A third approach to the NTP problem was to incorporate the network flow into the representation of the structure. Thus structures and solutions evolve together: instead of using a network flow algorithm to find a flow, the flow is uniquely encoded in the genetic code of the structure, and is allowed to evolve along with it.
With a few modifications we extended the genotype to represent not only the position of the bricks, but also a unique flow for each force into a sink. With this, a structure can evolve along with the flows that represent a solution to the NTP problem.
As seen in the previous sections, a set of flows, one for each force, determines the total torque demanded from each joint in the structure (eq. 2.2). With the embedded solver, the evolutionary algorithm searches both the space of structure layouts and the space of flows at the same time. If the torques generated by the distribution of forces specified by the genotype exceed the joints' capacities, the structure is considered invalid.
Our representation for bricks structures (see section 2.3) is a tree graph whose nodes represent bricks. All descendants of a node are bricks which are physically in contact with the parent. In a structure there may be multiple paths from a brick to the ground, but genetically, there is a unique branch from each brick to the root. The root node is always a brick that rests on the ground, so all paths that follow the tree structure terminate on the ground. The following extensions to the genotype allowed us to evolve a structure along with the solution to the NTP problem:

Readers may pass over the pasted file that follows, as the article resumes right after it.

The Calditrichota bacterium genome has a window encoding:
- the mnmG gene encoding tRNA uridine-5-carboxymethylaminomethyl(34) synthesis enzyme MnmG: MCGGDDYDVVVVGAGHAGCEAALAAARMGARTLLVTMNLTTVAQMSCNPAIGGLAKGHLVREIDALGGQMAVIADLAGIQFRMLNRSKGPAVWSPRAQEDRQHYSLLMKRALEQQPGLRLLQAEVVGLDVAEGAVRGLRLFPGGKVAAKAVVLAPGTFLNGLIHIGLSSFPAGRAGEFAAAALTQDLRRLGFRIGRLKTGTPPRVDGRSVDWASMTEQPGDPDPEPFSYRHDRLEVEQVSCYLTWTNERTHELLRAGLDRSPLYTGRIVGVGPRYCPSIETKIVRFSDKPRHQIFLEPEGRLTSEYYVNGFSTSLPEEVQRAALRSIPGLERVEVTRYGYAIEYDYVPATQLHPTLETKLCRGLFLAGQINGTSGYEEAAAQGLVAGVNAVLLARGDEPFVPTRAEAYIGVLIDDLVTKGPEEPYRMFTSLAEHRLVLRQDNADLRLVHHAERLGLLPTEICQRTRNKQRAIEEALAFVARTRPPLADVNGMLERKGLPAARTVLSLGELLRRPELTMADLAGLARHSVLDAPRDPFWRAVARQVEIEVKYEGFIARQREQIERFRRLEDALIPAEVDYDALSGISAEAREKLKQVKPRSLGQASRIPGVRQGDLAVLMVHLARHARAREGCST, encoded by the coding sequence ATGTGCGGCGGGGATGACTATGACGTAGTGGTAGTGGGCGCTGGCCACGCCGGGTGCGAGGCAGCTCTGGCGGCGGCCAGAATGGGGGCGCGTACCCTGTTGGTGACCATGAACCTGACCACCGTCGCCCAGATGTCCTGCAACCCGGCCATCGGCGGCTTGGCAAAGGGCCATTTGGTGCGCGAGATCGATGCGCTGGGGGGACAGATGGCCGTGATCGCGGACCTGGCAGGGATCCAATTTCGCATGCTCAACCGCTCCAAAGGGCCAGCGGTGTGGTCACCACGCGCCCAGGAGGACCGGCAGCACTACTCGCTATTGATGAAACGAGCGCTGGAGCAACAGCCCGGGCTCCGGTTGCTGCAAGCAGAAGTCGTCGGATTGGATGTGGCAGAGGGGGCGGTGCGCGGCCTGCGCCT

Loads flow only down from descendants to parents. This defines the positive or negative sign of for each joint and force. For the previous algorithms we had an undirected graph. Now the graph is strictly directed: for each brick pair a,b either joint j(a,b) exists or j(b,a), but not both.
Instead of only one root, there can be multiple roots now situated at the grounds of the problem. Each load now has at least one possible path to flow to a sink, although it may or may not violate the joint's constraints.
When two bricks happen to be physically linked, but neither of them is a descendant of the other, the first one2.3 will become an ``adoptive'' parent, so the joint created flows from the lower-order brick to the higher-order.
A weight parameter wj was added to the representation of the joints. When a joint is created, wj is initialized to 1, but then it may change by random mutation or by recombination. The flow for each force and joint is determined by the joint size (number of knobs) and the flow weight, as follows:
Let x be a brick in the path of force F. The flow of Finto x must equal its flow out of x, thus
The outgoing flow is uniquely determined by Fx and the proportion that goes to each parent b of x (either ``adoptive'' or ``original'').
For each brick b that is a parent of x, let
be the size (in knobs) of the joint j(x,b) and w(x,b) the encoded
weight of the joint. Let
For each joint now we define the proportion of total flow that follows each
outgoing path as:
With this configuration, the flow of a force through brick x is by default proportional to the size of the joint -- stronger joints are asked to support proportionally more weight. But the genotype encodes weights w(x,b) for each joint so the flow of the force can be redistributed.
Two mutation operators were added to allow the structures to explore the space of possible flows: